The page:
Sick Leave as National Policy

According to a report published by the Public Welfare Foundation (PWF), more than 160 countries in the world (including Mexico, Canada, Australia, virtually all of Europe and Asia, all of Central and South America, and the majority of Africa) provide guaranteed paid sick leave to employees.  The United States does not.

In the U.S., as it happens, unless you’re a management employee, or are fortunate enough to work for a company that voluntarily offers sick leave, or you belong to a labor union that managed to negotiate the benefit in your contract, you’re out of luck.

The upshot is that sick employees in the U.S. tend to show up for work anyway, thereby spreading contagious diseases to fellow employees.  Moreover, U.S. parents are more apt to send sick children to school because there is no one to stay home with them—thereby having children spread contagious diseases to fellow students.

Unmentioned in the public health report is what Human Resources refers to as “shadow workers”—people who are under the weather but reluctantly drag themselves to work to avoid losing money, yet are too sick or lethargic to perform their jobs adequately.  They are there physically, but that’s about all.  As a consequence, productivity declines. So does work place safety.

The overwhelming majority of restaurant workers don’t have sick leave.  Given that the restaurant industry is notoriously non-union, and relies heavily on young, transient and immigrant labor, this is not surprising.  Restaurants also lead the pack in NLRB complaints and violations, so why would they be expected to offer anything as enlightened as sick pay?

But what is surprising—and somewhat alarming—is the report by the Restaurant Opportunities Centers United (ROC-United) revealing that almost two-thirds of restaurant employees admit to having “cooked or served food” while sick, which makes it a genuine public health issue.

San Francisco is the first and only U.S. city to pass a law requiring all employees to be guaranteed paid sick leave.  The innovation has worked.  According to the Drum Major Institute for Public Policy, since the law’s passage, in 2007, s the city’s economy has not suffered unduly, and both job growth and business growth have risen faster than in neighboring counties in the Bay Area—none of which made paid sick leave mandatory.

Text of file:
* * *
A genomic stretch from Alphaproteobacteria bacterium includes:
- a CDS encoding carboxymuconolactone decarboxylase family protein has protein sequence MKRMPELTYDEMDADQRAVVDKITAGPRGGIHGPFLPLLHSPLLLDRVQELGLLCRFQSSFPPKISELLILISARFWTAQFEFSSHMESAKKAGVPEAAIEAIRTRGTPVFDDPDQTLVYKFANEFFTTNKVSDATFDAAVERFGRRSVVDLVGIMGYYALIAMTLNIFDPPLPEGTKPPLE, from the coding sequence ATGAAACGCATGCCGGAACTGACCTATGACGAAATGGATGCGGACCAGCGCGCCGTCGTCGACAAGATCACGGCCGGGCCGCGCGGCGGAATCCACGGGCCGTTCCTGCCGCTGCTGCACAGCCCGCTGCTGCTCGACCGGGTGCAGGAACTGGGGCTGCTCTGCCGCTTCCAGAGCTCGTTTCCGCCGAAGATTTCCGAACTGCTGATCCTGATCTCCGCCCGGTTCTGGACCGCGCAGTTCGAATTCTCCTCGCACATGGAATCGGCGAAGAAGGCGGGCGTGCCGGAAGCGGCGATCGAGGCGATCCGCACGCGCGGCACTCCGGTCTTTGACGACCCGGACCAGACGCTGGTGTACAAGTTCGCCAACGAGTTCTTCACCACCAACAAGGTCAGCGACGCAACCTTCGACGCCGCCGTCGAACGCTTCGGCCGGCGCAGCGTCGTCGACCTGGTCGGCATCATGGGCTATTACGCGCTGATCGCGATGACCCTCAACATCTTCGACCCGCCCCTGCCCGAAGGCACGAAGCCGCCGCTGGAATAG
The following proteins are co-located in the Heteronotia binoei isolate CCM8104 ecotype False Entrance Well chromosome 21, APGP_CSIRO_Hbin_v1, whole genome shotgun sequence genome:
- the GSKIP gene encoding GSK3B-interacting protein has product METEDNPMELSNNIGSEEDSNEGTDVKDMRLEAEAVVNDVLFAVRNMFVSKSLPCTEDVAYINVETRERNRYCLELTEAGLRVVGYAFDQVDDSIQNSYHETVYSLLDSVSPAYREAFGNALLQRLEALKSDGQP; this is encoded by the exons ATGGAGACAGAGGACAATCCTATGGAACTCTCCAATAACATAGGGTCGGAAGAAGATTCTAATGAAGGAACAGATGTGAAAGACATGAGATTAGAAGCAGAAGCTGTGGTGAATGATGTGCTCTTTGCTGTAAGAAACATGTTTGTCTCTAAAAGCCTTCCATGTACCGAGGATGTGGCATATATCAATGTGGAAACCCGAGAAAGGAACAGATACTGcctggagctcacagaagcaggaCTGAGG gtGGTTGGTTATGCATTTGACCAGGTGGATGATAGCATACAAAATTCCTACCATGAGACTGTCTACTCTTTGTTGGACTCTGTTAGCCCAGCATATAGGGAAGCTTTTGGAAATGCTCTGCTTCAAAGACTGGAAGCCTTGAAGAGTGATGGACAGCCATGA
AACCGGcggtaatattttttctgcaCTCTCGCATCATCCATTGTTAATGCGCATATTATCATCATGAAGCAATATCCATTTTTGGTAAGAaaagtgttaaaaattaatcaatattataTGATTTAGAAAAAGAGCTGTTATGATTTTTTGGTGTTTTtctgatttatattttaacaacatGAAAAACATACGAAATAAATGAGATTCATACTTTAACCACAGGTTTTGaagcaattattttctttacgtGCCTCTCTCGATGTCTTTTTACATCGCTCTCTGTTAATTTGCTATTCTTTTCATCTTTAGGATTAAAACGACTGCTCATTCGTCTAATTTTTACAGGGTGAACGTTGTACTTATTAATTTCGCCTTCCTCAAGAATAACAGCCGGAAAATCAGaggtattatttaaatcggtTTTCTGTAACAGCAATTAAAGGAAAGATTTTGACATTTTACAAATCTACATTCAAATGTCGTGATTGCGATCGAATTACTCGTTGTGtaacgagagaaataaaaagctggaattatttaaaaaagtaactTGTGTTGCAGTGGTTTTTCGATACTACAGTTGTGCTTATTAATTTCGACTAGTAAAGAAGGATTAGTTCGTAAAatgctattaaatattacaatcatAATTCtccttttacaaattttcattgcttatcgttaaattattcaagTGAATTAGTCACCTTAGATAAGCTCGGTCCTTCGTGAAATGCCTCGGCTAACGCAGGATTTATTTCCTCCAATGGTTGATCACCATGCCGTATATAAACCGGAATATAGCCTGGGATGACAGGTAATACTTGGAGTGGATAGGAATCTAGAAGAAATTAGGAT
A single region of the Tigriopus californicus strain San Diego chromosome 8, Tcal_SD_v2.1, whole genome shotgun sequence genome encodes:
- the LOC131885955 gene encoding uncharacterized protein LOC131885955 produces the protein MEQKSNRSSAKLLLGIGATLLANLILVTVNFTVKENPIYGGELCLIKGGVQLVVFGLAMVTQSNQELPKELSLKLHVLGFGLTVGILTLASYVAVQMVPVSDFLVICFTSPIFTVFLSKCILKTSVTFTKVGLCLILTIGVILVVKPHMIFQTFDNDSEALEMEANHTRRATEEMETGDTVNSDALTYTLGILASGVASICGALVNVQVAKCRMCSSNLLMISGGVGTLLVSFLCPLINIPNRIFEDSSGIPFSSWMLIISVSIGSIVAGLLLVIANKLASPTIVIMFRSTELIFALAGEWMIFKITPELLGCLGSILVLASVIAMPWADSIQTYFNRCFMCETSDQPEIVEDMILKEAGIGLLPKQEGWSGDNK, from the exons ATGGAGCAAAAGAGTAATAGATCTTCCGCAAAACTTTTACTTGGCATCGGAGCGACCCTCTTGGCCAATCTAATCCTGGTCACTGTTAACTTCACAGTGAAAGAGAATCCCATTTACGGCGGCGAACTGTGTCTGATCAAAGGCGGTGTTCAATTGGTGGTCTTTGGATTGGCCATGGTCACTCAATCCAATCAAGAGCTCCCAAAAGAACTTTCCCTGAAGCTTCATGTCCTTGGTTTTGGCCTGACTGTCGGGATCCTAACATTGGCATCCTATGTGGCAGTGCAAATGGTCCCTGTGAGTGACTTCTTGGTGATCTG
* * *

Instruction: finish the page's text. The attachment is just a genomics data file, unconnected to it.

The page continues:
Skeptics of the San Francisco statistics need only consider the obvious:  Paid sick leave works virtually everywhere in the world.  It works in Libya, Bolivia, Egypt and Germany.  It works in India and Pakistan.  Why wouldn’t it work in northern California?

In addition to the 163 countries that guarantee employees paid sick leave, here are some social service/public health statistics (provided by the Institute for Health and Social Policy) that should make Americans blush:

177 nations guarantee paid leave for new mothers; the U.S. does not.

74 nations guarantee paid leave for new fathers; the U.S. does not.

132 nations guarantee breastfeeding breaks at work; the U.S. does not.

48 nations guarantee paid time off to care for children’s health issues; the U.S. does not.

41 nations provide leave that can be used for child education needs; the U.S. does not.

33 nations provide paid leave to care for adult family members; the U.S. does not.

Oddly, my tough old union, AWPPW Local 672, didn’t have paid sick leave.  The managers had it—indeed, management had a very generous sick leave package—but the hourly workforce did not.  While the hourly had lots of valuable stuff in the contract, lots of goodies the union was proud of, paid leave wasn’t included.

When I asked some of the International’s veteran negotiators—guys who’d been active in union affairs since the early 1950s—how it was that, with all the boiler-plate benefits and perks we had (vacation, pension, medical, overtime premiums, et al), paid sick leave wasn’t one of them, they offered two explanations.

First, for whatever reasons, the paper industry (going all the way back to the early 20th century) had never made sick leave a priority.  It just wasn’t important to them.  Second, it’s hard to get a company to give you something you never had because you’ve already “demonstrated” you can live without it.  And sick leave was something we’d clearly shown we could live without.

During my tenure, I sat on five negotiations, and we pushed for sick leave at every one of them.  We never came remotely close to getting it.  In the early days, the company knew it was a “wish list” item and simply ignored us; and in the predatory, post-Reagan years, we were too busy trying to hang on to what we had to focus on breaking new ground.

If we lived in India, it would have been a different story.

DAVID MACARAY, a Los Angeles playwright, is the author of “It’s Never Been Easy:  Essays on Modern Labor”. He served 9 terms as president of AWPPW Local 672. He can be reached at

David Macaray is a playwright and author. His newest book is How To Win Friends and Avoid Sacred Cows.  He can be reached at